At our latest training day, we were delighted to welcome Professor Tony Rudd CBE, National Clinical Director for Stroke with NHS England. He talked to our lecturers about what he felt makes a good leader.
A warm welcoming environment awaits you, where you can gain friendships from others with similar life-changing experiences. Please do join us at our informal Life After Stroke Café.
We are seeking an innovative, passionate and professional individual with excellent interpersonal and organisational skills to join our management team.
We are looking for an enthusiastic and motivated individual to join the Stroke Support team in our Regional centre.
Find out why you may experience problems with your vision after stroke, the different kind of problems that can occur, and what treatments may be able to help.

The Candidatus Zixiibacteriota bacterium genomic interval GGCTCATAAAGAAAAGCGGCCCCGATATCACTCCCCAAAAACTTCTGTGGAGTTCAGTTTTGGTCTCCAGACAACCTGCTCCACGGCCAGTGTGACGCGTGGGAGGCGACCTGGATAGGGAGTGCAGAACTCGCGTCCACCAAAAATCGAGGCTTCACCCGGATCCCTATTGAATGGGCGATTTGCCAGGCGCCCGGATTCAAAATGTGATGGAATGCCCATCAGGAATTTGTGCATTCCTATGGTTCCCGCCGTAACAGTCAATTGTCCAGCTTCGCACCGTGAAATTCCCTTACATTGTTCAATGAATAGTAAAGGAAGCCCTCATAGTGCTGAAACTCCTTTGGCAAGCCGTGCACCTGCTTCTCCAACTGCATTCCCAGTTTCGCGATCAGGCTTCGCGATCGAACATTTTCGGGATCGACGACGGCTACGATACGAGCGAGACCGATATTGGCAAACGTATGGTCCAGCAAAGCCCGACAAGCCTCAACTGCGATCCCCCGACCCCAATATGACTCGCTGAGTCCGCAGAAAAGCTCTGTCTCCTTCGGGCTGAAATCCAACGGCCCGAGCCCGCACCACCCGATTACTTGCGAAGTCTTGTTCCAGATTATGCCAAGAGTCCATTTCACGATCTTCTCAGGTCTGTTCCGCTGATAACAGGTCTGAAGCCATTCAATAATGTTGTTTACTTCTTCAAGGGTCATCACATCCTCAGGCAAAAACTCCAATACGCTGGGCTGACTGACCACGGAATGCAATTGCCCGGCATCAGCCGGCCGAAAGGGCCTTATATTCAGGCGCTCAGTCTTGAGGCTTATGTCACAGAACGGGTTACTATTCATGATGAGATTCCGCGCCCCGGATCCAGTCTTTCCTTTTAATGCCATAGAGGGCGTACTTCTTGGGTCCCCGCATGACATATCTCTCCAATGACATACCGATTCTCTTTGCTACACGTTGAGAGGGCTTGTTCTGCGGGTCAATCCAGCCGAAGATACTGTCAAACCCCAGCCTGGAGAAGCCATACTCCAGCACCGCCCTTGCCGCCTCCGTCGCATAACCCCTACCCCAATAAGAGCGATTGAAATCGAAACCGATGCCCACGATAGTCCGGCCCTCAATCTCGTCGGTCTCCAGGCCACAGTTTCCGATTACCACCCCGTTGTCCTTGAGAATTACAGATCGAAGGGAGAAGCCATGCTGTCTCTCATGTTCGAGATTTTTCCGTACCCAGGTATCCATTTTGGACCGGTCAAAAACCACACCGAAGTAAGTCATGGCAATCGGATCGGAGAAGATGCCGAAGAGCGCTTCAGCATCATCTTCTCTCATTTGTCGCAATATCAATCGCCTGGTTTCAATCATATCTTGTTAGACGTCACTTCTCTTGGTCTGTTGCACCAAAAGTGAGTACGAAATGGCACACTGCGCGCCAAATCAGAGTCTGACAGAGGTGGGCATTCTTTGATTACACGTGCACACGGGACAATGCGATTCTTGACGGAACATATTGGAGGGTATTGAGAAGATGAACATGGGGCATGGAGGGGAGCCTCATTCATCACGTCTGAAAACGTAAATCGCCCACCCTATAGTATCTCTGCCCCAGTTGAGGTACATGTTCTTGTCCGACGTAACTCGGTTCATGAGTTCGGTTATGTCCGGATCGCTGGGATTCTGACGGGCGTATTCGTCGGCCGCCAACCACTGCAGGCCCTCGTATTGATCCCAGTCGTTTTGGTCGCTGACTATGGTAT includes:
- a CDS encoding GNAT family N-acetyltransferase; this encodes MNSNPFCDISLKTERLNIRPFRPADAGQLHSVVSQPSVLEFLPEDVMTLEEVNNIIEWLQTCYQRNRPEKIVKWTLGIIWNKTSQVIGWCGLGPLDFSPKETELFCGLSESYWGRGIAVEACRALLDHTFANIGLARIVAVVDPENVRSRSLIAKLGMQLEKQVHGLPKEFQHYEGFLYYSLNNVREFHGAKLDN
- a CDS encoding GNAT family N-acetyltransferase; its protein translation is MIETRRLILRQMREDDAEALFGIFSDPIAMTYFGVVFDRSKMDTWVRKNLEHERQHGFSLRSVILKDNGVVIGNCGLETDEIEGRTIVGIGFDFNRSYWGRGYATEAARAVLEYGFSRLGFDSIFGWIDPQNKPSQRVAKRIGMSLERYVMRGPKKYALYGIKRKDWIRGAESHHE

Find out how your taste and smell can change after a stroke, why it happens and what may help you cope with the changes.
There are other, less common problems, that can happen after stroke. These include seizures or epilepsy, hallucinations and a very rare condition known as locked-in syndrome.
Find out why you may experience severe tiredness (known as fatigue) after a stroke and what can be done to help you manage it.
Being overweight increases your risk of having an ischaemic stroke by 22%. If you’re obese your risk increases by 64%. So it’s very important to try and maintain a healthy weight.
This page explains why you may have problems with memory or thinking after a stroke, why these problems happen and how they can be treated.
Even making small changes to your eating habits can make a difference to your overall health, particularly if you have been told that you are at risk of having a stroke or TIA.